What is a good proven dingy motor...?

Discussion in 'Sailboats' started by paularey, Jan 20, 2006.

  1. paularey
    Joined: Oct 2005
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    Location: Panama

    paularey Junior Member

    Not sure this is the best forum for this but I’m looking for a good dingy outboard for an 8-foot aluminum dingy that came with a sailboat I bought. I’m new to this whole sailing realm so I would be grateful for any good advice on a good quality and proven motor. Ease of maintenance a factor also. Any help in narrowing my search would be appreciated.
  2. TimClark
    Joined: Nov 2005
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    TimClark Senior Member

    Well if you didn't mind going slow, you could always buy a trolling motor. Or you can buy a small Mercury.

  3. Packeteer
    Joined: May 2005
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    Packeteer Junior Member

    i reckon a 5hp would be enough

    dunno about brands tho
  4. marshmat
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    marshmat Senior Member

    Big fan of the Honda BF series outboards, myself.... they're light, quiet, insanely reliable and use almost no fuel. You won't find any used ones, you'd have to buy new. Another option is the Briggs&Stratton air-cooled outboards, they're noisier but they're dirt-cheap and run for 20+ years with little more than basic maintenance. Most outboard makers have at least a couple of small gas outboards in this size range. Electric is an option too, if you don't mind carrying batteries.
    2-3 hp would move your dinghy nicely at displacement speeds with a full load; a 6hp would probably plane it fairly well (check the dinghy's capacity plate to see what it can handle).
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    FAST FRED Senior Member

    "you could always buy a trolling motor. "

    This option has much to recomend it as many lady friends get intiminated by having to start a gas outboard alone.
    This traps them on the vessel , even in the smallest anchorages , as many can not row.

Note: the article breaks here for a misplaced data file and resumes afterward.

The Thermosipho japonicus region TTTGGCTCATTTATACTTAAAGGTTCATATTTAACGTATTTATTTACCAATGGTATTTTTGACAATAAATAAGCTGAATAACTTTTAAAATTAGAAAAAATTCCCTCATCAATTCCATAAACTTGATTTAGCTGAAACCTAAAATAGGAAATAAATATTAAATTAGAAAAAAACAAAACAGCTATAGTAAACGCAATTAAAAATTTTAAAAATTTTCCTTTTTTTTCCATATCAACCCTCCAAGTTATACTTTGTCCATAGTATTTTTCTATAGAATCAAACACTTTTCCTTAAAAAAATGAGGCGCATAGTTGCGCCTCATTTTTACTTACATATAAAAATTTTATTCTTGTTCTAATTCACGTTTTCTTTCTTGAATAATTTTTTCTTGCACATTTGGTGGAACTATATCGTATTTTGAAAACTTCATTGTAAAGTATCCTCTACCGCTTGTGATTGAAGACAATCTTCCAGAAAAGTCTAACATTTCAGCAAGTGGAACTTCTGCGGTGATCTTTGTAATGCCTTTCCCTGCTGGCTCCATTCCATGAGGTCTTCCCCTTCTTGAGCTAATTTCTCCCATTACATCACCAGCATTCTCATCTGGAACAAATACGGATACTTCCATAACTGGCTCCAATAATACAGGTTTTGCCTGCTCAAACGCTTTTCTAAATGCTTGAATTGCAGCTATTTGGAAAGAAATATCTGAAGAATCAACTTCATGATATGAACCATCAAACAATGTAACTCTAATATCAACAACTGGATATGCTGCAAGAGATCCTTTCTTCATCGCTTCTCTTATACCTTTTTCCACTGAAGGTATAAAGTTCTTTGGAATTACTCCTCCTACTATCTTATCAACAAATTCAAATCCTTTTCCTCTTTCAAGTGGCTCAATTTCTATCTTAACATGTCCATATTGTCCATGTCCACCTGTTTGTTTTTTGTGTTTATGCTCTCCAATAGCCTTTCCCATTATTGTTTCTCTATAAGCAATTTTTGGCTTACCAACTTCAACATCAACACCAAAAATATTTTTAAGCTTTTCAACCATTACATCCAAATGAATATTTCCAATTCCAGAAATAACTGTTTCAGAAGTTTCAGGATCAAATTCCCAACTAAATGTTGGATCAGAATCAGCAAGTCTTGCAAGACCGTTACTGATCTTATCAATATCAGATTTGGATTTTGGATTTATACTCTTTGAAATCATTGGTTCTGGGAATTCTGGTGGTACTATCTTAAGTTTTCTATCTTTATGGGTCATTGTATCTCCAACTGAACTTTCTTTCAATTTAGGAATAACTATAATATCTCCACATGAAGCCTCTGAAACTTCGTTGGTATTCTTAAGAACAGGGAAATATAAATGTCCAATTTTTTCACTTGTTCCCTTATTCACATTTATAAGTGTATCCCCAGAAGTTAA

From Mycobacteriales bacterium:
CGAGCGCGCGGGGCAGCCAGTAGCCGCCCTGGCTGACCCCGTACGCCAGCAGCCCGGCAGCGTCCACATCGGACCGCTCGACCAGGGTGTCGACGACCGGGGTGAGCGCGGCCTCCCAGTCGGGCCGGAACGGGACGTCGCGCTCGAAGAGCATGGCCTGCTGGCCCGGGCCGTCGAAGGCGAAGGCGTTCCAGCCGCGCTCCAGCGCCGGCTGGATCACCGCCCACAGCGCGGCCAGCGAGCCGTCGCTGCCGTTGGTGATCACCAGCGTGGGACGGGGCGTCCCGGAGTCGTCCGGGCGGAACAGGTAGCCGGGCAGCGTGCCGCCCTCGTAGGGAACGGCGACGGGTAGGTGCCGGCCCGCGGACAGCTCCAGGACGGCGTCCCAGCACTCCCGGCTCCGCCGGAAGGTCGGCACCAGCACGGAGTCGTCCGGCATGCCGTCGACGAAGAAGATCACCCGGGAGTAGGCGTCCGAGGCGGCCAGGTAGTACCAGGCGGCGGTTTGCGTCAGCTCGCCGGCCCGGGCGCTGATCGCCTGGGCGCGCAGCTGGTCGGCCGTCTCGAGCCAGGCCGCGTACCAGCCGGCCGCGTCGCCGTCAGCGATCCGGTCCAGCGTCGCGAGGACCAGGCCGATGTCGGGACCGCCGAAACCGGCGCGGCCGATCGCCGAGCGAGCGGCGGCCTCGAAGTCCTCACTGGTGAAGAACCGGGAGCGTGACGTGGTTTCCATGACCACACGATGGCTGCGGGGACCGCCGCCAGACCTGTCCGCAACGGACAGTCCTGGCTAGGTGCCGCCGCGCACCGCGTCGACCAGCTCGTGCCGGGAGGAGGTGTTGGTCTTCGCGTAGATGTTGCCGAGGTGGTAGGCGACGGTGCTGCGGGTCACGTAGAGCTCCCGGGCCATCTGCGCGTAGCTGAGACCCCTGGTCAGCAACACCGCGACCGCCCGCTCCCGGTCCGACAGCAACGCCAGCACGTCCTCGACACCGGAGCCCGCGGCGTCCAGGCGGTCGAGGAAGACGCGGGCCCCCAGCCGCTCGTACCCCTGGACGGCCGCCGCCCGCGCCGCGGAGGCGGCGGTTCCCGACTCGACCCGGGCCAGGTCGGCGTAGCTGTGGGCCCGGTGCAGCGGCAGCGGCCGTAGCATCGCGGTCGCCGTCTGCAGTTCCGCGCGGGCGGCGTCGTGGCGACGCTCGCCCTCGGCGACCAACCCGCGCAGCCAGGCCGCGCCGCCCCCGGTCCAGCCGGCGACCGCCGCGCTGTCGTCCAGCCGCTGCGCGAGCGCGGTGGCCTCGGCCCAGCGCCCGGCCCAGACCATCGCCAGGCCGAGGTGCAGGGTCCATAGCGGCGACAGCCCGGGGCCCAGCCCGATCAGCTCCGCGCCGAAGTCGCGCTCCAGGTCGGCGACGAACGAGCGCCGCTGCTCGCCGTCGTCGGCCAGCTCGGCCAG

The electric motors push a dink very well and most will put out 40 to 80 lbs of thrust. That's equivelant to a 2 to 4hp outboard (1hp = 20 lb thrust).

    The electric trolling motor also is quite light for storing underway, unlike the frequently 80 to 100lb 4 strokes. Gas cans , fire extinguishers ect can also be left ashore.

    Sealed or AGM batts have no problem if the fall over , but are expensive , and require great care in recharging. Dedicated solar would even work.

    For most anchorages it is a delightfull way to go.

    If coupled with a nice sailing dink , range issues for longer excursions dissapear.

  6. paularey
    Joined: Oct 2005
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    Location: Panama

    paularey Junior Member

    Thanks for the input folks. I'll probably stick with something in the 2-5 hp range and stay away from electric. I need something I can pop on and off to stow with ease sense I'm in Panama and petty thief is just something you have to get used to here. Batteries are out they’d disappear in a flash. I’m a fan of Hondas but I’m looking for something used and inexpensive for the time being. Any advice towards a good light wt. proven 2-stroke appreciated.
  7. marshmat
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    marshmat Senior Member

    The '70s-'90s Johnson Sea-Horse is one, they last ages and are cheap (my grandfather's just went in to the shop for the first time in 25 years). Even simpler are the Briggs & Stratton, these are air cooled and run about $600 new if I recall. A chain and padlock (5lbs, about $15 at the corner store) will deter 90% of petty thieves, and will also save the motor if you don't tighten the clamps enough and it falls off.
  8. paularey
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    paularey Junior Member

    Starting to lean towards the Honda BF2. It has very good reviews is light, air-cooled, has a clutch and don’t need to mix gas! Was looking at the Briggs & Stratton but for just a bit more money you can get a Honda with a warranty and it’s proven reliability! Only question now is does anybody know of a good online stores for buying a small Honda outboard. I have not had much luck with finding a online Honda supplier.
  9. kenJ
    Joined: Jul 2005
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    kenJ Senior Member


    I have great luck with my 1990 Nissan 5 hp. It's 2 cycle so it is lighter than a 4 stroke. 50:1 mix is easy. Seem to be quite a few avail due to the move toward 4 stroke (EPA mandate in some states). Online manuals if you need one. I picked one up used for $200, changed the spark plug, lower end oil & impellor. Been running great for 5 years. Will plane my 9ft inflatable with just me in it, not quite enought power to plane with 2 adults. An older motor might be less inviting to a thief, and it's so simple it is a good motor to learn on if you are new to outboard maintenance.

  10. mattotoole
    Joined: Nov 2004
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    mattotoole Senior Member

    I can't heap enough praise on the 2 HP 4 stroke Honda I use. On top of all the other good points, it weighs only 28 LB. I like that it's self-contained, with a built-in fuel tank that gives a couple hours' runtime.

    I've considered trolling motors. I'm sure they do a great job, and the silent operation would be neat. But what do they weigh with battery? Also, if you run out of juice you're stuck. You can always find someone to give you some gas. Newer battery technology could make these quite promising though.
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